While we were little, mom would often take us for frequent walks. With my sister in a stroller and my brother and I on pedal bikes we would take off down the road followed by my dog, Rose, and a few cats. Typically we would only make it to the “Treasures.” This was a pile of golden colored rocks by the first curve in the road where we would sit and play and climb. If we were feeling very ambitious we would walk all the way to the Lone Tree. Shockingly enough, the Lone Tree is a tree all by itself beside the road. This tree all ways fascinated me partly because it grows on the side of a hill far away from any other trees and partly because when the road was made it was made to go around the tree. The road goes right over the tree’s roots. I always thought it was a cool example of nature and man interacting.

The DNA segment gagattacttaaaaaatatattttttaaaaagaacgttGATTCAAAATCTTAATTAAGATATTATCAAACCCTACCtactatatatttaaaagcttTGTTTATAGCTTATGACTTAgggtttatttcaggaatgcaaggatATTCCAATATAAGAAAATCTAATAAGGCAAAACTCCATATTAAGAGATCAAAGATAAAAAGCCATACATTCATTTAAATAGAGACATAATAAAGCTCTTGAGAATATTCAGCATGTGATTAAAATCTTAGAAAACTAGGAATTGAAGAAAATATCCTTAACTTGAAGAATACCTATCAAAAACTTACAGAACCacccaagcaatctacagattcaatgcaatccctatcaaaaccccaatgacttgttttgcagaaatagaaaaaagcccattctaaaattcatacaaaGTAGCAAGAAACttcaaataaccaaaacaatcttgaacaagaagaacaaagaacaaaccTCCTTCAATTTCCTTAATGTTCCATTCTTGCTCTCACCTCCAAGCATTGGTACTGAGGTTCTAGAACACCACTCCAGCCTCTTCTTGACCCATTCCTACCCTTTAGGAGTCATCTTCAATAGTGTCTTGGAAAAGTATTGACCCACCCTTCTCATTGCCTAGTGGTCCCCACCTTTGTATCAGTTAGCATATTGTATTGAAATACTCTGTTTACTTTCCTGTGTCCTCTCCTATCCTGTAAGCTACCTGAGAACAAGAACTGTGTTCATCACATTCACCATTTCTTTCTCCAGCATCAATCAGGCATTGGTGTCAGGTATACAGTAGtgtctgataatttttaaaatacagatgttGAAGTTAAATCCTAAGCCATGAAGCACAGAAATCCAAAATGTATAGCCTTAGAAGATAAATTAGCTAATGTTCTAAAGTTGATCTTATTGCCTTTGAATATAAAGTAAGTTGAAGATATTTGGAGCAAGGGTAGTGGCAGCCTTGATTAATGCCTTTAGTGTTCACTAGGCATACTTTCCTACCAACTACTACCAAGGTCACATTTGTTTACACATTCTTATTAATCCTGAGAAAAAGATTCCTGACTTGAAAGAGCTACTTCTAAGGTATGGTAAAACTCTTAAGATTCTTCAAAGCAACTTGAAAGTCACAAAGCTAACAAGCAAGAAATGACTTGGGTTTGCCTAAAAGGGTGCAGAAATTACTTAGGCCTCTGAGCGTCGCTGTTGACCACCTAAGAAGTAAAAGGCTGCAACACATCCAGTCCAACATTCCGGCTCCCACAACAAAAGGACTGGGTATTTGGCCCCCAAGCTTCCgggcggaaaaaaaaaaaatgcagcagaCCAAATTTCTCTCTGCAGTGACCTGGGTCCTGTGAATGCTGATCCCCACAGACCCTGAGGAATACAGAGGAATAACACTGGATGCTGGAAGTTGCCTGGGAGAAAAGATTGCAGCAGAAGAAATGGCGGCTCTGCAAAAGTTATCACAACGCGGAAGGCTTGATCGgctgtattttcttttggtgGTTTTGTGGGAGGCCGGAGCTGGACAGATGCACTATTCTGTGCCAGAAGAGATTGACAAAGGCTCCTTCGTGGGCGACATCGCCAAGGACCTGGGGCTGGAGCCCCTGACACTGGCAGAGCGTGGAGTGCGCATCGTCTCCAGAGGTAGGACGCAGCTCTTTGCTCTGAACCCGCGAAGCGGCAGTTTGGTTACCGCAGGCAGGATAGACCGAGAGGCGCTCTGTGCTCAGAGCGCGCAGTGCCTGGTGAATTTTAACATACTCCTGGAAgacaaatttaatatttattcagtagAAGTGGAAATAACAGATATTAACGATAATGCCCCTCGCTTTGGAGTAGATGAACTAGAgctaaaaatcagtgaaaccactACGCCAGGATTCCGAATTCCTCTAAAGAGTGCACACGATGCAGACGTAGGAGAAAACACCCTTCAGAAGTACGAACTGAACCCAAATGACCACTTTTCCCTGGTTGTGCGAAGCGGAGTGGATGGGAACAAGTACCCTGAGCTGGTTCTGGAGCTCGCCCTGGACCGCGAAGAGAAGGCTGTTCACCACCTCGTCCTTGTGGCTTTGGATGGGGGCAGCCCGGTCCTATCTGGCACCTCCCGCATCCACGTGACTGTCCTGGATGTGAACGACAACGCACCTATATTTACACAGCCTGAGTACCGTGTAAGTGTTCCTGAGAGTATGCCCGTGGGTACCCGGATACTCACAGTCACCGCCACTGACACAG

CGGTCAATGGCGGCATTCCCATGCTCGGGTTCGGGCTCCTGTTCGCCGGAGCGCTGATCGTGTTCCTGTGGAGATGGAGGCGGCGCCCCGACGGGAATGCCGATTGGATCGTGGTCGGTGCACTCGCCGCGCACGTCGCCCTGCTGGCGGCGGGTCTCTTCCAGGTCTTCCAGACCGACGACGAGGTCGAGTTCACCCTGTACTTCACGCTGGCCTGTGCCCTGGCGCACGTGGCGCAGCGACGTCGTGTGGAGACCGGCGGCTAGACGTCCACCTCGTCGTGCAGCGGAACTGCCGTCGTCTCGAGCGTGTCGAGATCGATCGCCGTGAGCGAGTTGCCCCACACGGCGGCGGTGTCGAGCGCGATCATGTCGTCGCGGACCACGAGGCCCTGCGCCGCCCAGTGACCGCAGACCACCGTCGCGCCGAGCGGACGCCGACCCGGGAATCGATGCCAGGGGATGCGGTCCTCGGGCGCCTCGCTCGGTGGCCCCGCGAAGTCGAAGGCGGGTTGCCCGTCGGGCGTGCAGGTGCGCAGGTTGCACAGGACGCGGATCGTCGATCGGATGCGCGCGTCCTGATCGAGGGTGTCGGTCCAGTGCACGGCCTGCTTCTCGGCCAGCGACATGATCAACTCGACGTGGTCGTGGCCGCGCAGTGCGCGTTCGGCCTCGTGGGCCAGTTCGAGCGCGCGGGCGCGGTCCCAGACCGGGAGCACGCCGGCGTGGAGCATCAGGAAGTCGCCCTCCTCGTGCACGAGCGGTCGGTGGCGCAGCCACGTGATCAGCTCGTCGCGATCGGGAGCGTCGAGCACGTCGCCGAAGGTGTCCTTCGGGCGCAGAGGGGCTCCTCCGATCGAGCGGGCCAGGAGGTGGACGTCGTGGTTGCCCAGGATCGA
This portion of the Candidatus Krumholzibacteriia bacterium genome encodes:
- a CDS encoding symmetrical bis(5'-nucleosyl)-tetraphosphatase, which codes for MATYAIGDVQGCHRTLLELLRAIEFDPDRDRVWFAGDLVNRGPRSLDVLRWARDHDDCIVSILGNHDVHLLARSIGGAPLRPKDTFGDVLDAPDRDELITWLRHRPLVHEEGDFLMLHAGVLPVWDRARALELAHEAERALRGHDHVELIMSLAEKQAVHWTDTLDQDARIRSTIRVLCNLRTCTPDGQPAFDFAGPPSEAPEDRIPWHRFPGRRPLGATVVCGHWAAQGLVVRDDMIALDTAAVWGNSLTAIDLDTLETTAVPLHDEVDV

The next area we were allowed to explore independently was the hills behind our house. These includes Cactus Hill and Flower-Valley Hill. Creatively named by young children, these hills were the best play structures any child could ask for!  We spent much of our elementary school days climbing these hills. At the bottom of Flower-Valley Hill was a coulee were we built our tree forts. I’m sure we spent more time planning elaborate ideas then we ever spent actually building anything. Neighbouring our tree forts is the spring that provides the water for us and our animals. The water is gravity fed from this spring down to hill and into a tank in our basement. From there it is pumped out to the barn and corrals.